Fitzgerald pointed out that the Oregon Zoo Foundation is a separate nonprofit organization from the Oregon Zoo. Further, she said she would advocate for Wilsonville's interest, not Metro's, as mayor.
"The way I would interact (with Metro) is I would represent the needs of the people of Wilsonville. This is what I'm all about. That's why I'm running for office. If we want to have a different plan than is being presented to us (by Metro), then of course that's what I will promote and work for," she said.
Interestingly, Fitzgerald donated $50 to West's U.S. Congress campaign in 2016. West and Fitzgerald have mutual friends and she said West asked her for the donation after she introduced herself to him. Recently, West was upset about a conversation where members of a private Facebook group called "Villebois Progressives and Moderates" criticized him, including one saying he invested in his child (West's Black son was adopted) for political gain. Fitzgerald was a part of that group but left after learning about the post.
"I of course do not support anyone making that kind of statement ever about anyone," she said.
In terms of her life outside politics, Fitzgerald grew up on a sheep ranch in between Brookings and Gold Beach, where they raised lambs and sold wool. Later, she majored in animal science at Oregon State University and discovered the fundraising field while working with Oregon Public Broadcasting to bring public radio to the southern Oregon coast.
She went on to serve as associate director of planned giving and headed up fundraising for the OHSU School of Medicine, and later, worked as director of philanthropy for The Nature Conservancy's Oregon chapter before taking her current job.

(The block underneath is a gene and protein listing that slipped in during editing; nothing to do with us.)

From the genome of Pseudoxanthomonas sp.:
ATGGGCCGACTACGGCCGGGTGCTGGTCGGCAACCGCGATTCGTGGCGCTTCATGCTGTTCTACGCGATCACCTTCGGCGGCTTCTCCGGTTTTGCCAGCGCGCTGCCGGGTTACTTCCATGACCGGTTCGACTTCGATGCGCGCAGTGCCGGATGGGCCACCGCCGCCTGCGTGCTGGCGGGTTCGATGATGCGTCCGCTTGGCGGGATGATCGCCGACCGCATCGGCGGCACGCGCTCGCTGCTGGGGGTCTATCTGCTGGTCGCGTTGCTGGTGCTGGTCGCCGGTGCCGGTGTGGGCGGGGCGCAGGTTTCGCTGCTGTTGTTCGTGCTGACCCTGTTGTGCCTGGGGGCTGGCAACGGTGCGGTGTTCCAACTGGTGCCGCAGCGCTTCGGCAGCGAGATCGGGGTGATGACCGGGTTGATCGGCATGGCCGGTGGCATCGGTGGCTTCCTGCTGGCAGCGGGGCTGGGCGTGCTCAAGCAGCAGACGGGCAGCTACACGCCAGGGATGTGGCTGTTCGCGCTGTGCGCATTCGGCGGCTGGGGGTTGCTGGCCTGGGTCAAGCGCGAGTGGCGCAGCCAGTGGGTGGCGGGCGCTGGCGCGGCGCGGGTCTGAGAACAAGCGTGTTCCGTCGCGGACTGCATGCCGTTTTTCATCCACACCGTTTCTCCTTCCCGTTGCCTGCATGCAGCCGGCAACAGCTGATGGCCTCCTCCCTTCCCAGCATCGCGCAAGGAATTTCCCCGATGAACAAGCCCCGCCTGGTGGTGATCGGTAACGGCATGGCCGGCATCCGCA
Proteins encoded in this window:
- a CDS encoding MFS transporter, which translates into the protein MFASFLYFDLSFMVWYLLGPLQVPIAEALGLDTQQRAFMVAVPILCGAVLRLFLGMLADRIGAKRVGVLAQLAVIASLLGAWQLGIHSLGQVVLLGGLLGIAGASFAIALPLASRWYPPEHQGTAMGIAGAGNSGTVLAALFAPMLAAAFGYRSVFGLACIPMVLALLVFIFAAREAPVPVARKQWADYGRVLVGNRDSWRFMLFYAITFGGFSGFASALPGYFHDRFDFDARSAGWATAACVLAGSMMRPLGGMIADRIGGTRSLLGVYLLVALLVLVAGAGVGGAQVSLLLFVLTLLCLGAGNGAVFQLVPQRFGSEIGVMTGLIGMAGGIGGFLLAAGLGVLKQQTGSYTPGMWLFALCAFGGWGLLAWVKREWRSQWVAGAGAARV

John Hembroff, who worked with Fitzgerald at OHSU, said she has an eye for talent, works collaboratively with her underlings and is an effective leader.
"We might have different ideas and we would discuss and figure out the best way to go and combine ideas," he said. "She's a very reasonable person. She listens, that's the thing I like most about her. And she doesn't have to be right."
In her role with the Oregon Zoo Foundation, she has helped fund initiatives such as a program to revitalize the California Condor species and the building of chimpanzee climbing structures.
One of the keys to fundraising, she said, is providing certainty to donors that plans will be executed in an organized and efficient manner and that their money isn't wasted.
If asked to work with West or other candidates she might not align with politically, Fitzgerald doesn't see that as an issue. Overall, she said she enjoyed her time working with former Council President Scott Starr, who has similar views to West.
"In my experience on the council, it is important to find out why someone has certain viewpoints. You need enough discussion," she said. "I find it is useful to find out why. I believe in collaborative discussions."